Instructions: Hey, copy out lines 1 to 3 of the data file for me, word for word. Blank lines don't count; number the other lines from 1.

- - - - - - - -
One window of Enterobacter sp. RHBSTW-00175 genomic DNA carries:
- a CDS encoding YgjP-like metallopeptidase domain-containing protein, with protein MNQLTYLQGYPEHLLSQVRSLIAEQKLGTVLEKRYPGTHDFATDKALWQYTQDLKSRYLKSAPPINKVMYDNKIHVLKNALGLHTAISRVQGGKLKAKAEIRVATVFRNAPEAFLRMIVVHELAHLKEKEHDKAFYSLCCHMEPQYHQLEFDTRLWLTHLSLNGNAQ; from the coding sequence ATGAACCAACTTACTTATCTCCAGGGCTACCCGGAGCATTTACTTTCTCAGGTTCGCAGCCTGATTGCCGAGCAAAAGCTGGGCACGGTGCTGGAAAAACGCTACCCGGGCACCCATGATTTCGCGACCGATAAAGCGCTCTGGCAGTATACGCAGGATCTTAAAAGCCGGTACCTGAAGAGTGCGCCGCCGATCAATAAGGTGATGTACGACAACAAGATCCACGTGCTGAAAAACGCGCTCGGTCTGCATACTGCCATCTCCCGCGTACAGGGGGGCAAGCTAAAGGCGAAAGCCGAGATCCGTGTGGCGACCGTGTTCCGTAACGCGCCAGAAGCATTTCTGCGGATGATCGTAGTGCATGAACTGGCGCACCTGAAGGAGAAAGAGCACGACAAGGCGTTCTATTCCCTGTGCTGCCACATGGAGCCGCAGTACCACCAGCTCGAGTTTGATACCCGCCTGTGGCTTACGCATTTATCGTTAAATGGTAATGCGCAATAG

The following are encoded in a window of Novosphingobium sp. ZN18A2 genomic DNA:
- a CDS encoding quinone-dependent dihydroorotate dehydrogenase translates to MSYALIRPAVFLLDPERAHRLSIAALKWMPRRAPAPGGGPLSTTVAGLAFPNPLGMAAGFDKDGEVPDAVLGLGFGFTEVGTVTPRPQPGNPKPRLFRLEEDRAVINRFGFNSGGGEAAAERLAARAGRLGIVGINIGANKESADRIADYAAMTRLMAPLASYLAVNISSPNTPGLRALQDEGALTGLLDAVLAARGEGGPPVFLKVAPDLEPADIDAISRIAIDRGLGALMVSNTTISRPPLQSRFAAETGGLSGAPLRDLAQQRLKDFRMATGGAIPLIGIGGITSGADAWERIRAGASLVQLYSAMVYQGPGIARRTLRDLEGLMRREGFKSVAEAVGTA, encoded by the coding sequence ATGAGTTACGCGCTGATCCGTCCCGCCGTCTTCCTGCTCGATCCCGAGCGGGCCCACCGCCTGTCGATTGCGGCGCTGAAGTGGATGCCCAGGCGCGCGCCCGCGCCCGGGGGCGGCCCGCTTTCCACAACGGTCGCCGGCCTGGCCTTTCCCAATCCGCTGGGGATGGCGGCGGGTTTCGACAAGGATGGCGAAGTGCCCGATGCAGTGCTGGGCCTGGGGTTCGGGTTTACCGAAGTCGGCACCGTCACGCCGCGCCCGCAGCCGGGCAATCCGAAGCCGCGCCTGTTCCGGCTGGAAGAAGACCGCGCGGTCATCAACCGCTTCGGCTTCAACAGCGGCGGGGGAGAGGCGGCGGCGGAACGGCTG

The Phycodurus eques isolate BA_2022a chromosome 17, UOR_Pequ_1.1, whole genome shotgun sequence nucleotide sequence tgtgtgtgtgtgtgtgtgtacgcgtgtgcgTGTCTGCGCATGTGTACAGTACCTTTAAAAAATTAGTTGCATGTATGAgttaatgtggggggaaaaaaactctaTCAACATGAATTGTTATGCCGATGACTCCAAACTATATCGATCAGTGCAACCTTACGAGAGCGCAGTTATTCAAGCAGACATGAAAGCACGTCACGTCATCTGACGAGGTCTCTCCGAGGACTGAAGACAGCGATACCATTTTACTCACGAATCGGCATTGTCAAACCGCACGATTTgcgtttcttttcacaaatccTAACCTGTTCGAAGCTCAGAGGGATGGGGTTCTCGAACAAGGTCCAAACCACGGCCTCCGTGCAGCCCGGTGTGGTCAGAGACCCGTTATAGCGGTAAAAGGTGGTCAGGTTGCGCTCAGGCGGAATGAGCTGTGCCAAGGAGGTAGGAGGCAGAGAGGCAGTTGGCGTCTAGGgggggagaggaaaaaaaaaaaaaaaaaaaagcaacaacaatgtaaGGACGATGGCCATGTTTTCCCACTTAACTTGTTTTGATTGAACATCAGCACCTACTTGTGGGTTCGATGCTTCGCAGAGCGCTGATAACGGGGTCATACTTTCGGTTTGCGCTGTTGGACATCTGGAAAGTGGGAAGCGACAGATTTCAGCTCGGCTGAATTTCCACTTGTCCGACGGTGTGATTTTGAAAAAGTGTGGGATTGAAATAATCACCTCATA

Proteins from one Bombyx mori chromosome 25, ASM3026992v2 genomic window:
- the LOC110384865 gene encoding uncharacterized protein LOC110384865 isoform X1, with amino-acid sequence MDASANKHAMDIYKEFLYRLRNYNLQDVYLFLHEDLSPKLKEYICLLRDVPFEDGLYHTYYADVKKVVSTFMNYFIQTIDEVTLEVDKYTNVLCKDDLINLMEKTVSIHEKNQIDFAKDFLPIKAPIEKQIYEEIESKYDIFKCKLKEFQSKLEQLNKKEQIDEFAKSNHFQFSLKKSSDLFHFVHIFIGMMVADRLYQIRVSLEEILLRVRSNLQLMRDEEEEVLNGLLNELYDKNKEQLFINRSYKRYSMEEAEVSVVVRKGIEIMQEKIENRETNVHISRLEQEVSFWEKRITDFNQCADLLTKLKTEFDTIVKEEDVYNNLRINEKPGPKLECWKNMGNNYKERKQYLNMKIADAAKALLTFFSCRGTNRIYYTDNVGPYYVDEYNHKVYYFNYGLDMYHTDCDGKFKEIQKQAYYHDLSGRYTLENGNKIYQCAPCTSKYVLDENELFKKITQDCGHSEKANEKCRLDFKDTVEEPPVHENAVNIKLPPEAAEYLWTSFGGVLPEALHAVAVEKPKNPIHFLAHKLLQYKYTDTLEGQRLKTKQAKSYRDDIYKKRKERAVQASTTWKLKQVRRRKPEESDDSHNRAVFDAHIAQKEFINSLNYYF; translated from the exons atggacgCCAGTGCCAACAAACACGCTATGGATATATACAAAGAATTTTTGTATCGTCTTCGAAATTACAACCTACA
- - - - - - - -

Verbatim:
One window of Enterobacter sp. RHBSTW-00175 genomic DNA carries:
- a CDS encoding YgjP-like metallopeptidase domain-containing protein, with protein MNQLTYLQGYPEHLLSQVRSLIAEQKLGTVLEKRYPGTHDFATDKALWQYTQDLKSRYLKSAPPINKVMYDNKIHVLKNALGLHTAISRVQGGKLKAKAEIRVATVFRNAPEAFLRMIVVHELAHLKEKEHDKAFYSLCCHMEPQYHQLEFDTRLWLTHLSLNGNAQ; from the coding sequence ATGAACCAACTTACTTATCTCCAGGGCTACCCGGAGCATTTACTTTCTCAGGTTCGCAGCCTGATTGCCGAGCAAAAGCTGGGCACGGTGCTGGAAAAACGCTACCCGGGCACCCATGATTTCGCGACCGATAAAGCGCTCTGGCAGTATACGCAGGATCTTAAAAGCCGGTACCTGAAGAGTGCGCCGCCGATCAATAAGGTGATGTACGACAACAAGATCCACGTGCTGAAAAACGCGCTCGGTCTGCATACTGCCATCTCCCGCGTACAGGGGGGCAAGCTAAAGGCGAAAGCCGAGATCCGTGTGGCGACCGTGTTCCGTAACGCGCCAGAAGCATTTCTGCGGATGATCGTAGTGCATGAACTGGCGCACCTGAAGGAGAAAGAGCACGACAAGGCGTTCTATTCCCTGTGCTGCCACATGGAGCCGCAGTACCACCAGCTCGAGTTTGATACCCGCCTGTGGCTTACGCATTTATCGTTAAATGGTAATGCGCAATAG

The following are encoded in a window of Novosphingobium sp. ZN18A2 genomic DNA: